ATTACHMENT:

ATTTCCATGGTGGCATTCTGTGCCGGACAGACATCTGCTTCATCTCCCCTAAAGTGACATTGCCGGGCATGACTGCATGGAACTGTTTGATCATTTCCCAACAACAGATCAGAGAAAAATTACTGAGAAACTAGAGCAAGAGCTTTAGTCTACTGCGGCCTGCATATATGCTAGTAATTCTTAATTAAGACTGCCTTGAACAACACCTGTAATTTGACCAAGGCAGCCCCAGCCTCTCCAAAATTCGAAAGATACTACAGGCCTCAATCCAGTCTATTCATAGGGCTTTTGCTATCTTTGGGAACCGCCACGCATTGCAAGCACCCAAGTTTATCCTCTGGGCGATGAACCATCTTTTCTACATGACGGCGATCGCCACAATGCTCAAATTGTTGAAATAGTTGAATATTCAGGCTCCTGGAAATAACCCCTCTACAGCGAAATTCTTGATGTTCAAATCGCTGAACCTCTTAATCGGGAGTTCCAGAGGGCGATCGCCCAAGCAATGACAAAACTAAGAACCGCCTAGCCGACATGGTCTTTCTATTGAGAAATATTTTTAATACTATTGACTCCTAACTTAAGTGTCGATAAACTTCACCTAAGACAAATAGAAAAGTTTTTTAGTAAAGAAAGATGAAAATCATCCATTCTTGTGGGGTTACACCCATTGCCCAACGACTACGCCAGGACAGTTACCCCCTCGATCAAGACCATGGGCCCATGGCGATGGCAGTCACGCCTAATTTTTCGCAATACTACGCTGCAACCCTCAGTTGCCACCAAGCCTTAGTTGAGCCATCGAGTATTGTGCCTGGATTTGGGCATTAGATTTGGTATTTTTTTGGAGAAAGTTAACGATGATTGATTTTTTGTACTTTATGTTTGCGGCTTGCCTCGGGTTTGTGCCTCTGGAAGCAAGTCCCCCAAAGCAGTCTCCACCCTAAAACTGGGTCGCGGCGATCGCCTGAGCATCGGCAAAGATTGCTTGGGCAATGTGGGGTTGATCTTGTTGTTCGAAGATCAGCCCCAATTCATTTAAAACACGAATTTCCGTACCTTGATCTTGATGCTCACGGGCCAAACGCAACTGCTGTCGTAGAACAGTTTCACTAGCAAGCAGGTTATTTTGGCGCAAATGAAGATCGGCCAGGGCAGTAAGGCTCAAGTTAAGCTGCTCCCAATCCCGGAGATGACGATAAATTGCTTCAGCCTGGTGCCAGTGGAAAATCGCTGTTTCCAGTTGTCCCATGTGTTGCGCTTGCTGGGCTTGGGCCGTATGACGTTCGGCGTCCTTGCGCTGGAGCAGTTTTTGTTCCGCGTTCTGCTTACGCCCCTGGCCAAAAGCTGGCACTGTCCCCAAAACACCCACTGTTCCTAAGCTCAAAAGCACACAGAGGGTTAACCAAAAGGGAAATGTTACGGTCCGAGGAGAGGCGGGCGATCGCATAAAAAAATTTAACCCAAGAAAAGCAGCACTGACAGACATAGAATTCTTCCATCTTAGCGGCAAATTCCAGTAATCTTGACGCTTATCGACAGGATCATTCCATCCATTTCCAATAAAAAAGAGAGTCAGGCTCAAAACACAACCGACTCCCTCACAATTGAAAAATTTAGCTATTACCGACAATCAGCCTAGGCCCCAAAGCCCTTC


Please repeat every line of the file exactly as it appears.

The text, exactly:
ATTTCCATGGTGGCATTCTGTGCCGGACAGACATCTGCTTCATCTCCCCTAAAGTGACATTGCCGGGCATGACTGCATGGAACTGTTTGATCATTTCCCAACAACAGATCAGAGAAAAATTACTGAGAAACTAGAGCAAGAGCTTTAGTCTACTGCGGCCTGCATATATGCTAGTAATTCTTAATTAAGACTGCCTTGAACAACACCTGTAATTTGACCAAGGCAGCCCCAGCCTCTCCAAAATTCGAAAGATACTACAGGCCTCAATCCAGTCTATTCATAGGGCTTTTGCTATCTTTGGGAACCGCCACGCATTGCAAGCACCCAAGTTTATCCTCTGGGCGATGAACCATCTTTTCTACATGACGGCGATCGCCACAATGCTCAAATTGTTGAAATAGTTGAATATTCAGGCTCCTGGAAATAACCCCTCTACAGCGAAATTCTTGATGTTCAAATCGCTGAACCTCTTAATCGGGAGTTCCAGAGGGCGATCGCCCAAGCAATGACAAAACTAAGAACCGCCTAGCCGACATGGTCTTTCTATTGAGAAATATTTTTAATACTATTGACTCCTAACTTAAGTGTCGATAAACTTCACCTAAGACAAATAGAAAAGTTTTTTAGTAAAGAAAGATGAAAATCATCCATTCTTGTGGGGTTACACCCATTGCCCAACGACTACGCCAGGACAGTTACCCCCTCGATCAAGACCATGGGCCCATGGCGATGGCAGTCACGCCTAATTTTTCGCAATACTACGCTGCAACCCTCAGTTGCCACCAAGCCTTAGTTGAGCCATCGAGTATTGTGCCTGGATTTGGGCATTAGATTTGGTATTTTTTTGGAGAAAGTTAACGATGATTGATTTTTTGTACTTTATGTTTGCGGCTTGCCTCGGGTTTGTGCCTCTGGAAGCAAGTCCCCCAAAGCAGTCTCCACCCTAAAACTGGGTCGCGGCGATCGCCTGAGCATCGGCAAAGATTGCTTGGGCAATGTGGGGTTGATCTTGTTGTTCGAAGATCAGCCCCAATTCATTTAAAACACGAATTTCCGTACCTTGATCTTGATGCTCACGGGCCAAACGCAACTGCTGTCGTAGAACAGTTTCACTAGCAAGCAGGTTATTTTGGCGCAAATGAAGATCGGCCAGGGCAGTAAGGCTCAAGTTAAGCTGCTCCCAATCCCGGAGATGACGATAAATTGCTTCAGCCTGGTGCCAGTGGAAAATCGCTGTTTCCAGTTGTCCCATGTGTTGCGCTTGCTGGGCTTGGGCCGTATGACGTTCGGCGTCCTTGCGCTGGAGCAGTTTTTGTTCCGCGTTCTGCTTACGCCCCTGGCCAAAAGCTGGCACTGTCCCCAAAACACCCACTGTTCCTAAGCTCAAAAGCACACAGAGGGTTAACCAAAAGGGAAATGTTACGGTCCGAGGAGAGGCGGGCGATCGCATAAAAAAATTTAACCCAAGAAAAGCAGCACTGACAGACATAGAATTCTTCCATCTTAGCGGCAAATTCCAGTAATCTTGACGCTTATCGACAGGATCATTCCATCCATTTCCAATAAAAAAGAGAGTCAGGCTCAAAACACAACCGACTCCCTCACAATTGAAAAATTTAGCTATTACCGACAATCAGCCTAGGCCCCAAAGCCCTTC